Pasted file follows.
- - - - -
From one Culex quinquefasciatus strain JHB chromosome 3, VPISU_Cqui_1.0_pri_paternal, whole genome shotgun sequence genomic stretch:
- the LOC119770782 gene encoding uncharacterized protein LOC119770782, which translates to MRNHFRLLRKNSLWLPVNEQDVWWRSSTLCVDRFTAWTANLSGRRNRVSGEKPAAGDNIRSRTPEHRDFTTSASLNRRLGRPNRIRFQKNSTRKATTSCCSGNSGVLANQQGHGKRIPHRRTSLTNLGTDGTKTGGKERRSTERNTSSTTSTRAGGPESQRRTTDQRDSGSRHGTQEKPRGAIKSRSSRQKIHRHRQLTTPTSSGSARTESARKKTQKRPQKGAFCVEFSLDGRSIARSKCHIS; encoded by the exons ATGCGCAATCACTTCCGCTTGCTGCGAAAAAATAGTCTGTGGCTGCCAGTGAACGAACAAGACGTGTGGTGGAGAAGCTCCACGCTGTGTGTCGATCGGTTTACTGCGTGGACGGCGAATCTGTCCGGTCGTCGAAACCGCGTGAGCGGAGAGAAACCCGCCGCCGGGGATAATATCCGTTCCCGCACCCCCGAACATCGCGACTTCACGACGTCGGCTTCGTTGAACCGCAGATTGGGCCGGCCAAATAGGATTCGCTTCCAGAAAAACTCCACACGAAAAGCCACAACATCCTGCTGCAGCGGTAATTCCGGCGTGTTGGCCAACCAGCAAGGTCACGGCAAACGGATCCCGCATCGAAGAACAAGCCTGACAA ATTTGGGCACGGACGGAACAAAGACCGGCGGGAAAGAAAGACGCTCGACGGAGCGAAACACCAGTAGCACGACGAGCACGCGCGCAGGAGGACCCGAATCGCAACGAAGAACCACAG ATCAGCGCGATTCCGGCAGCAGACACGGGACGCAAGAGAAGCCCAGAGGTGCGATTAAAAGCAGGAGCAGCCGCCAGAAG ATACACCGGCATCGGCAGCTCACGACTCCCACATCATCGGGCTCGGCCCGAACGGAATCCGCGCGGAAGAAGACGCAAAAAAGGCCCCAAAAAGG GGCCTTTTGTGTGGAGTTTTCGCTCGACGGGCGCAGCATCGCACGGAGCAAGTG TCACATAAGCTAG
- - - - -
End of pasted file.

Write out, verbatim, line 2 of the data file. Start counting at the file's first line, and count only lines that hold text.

- the LOC119770782 gene encoding uncharacterized protein LOC119770782, which translates to MRNHFRLLRKNSLWLPVNEQDVWWRSSTLCVDRFTAWTANLSGRRNRVSGEKPAAGDNIRSRTPEHRDFTTSASLNRRLGRPNRIRFQKNSTRKATTSCCSGNSGVLANQQGHGKRIPHRRTSLTNLGTDGTKTGGKERRSTERNTSSTTSTRAGGPESQRRTTDQRDSGSRHGTQEKPRGAIKSRSSRQKIHRHRQLTTPTSSGSARTESARKKTQKRPQKGAFCVEFSLDGRSIARSKCHIS; encoded by the exons ATGCGCAATCACTTCCGCTTGCTGCGAAAAAATAGTCTGTGGCTGCCAGTGAACGAACAAGACGTGTGGTGGAGAAGCTCCACGCTGTGTGTCGATCGGTTTACTGCGTGGACGGCGAATCTGTCCGGTCGTCGAAACCGCGTGAGCGGAGAGAAACCCGCCGCCGGGGATAATATCCGTTCCCGCACCCCCGAACATCGCGACTTCACGACGTCGGCTTCGTTGAACCGCAGATTGGGCCGGCCAAATAGGATTCGCTTCCAGAAAAACTCCACACGAAAAGCCACAACATCCTGCTGCAGCGGTAATTCCGGCGTGTTGGCCAACCAGCAAGGTCACGGCAAACGGATCCCGCATCGAAGAACAAGCCTGACAA ATTTGGGCACGGACGGAACAAAGACCGGCGGGAAAGAAAGACGCTCGACGGAGCGAAACACCAGTAGCACGACGAGCACGCGCGCAGGAGGACCCGAATCGCAACGAAGAACCACAG ATCAGCGCGATTCCGGCAGCAGACACGGGACGCAAGAGAAGCCCAGAGGTGCGATTAAAAGCAGGAGCAGCCGCCAGAAG ATACACCGGCATCGGCAGCTCACGACTCCCACATCATCGGGCTCGGCCCGAACGGAATCCGCGCGGAAGAAGACGCAAAAAAGGCCCCAAAAAGG GGCCTTTTGTGTGGAGTTTTCGCTCGACGGGCGCAGCATCGCACGGAGCAAGTG TCACATAAGCTAG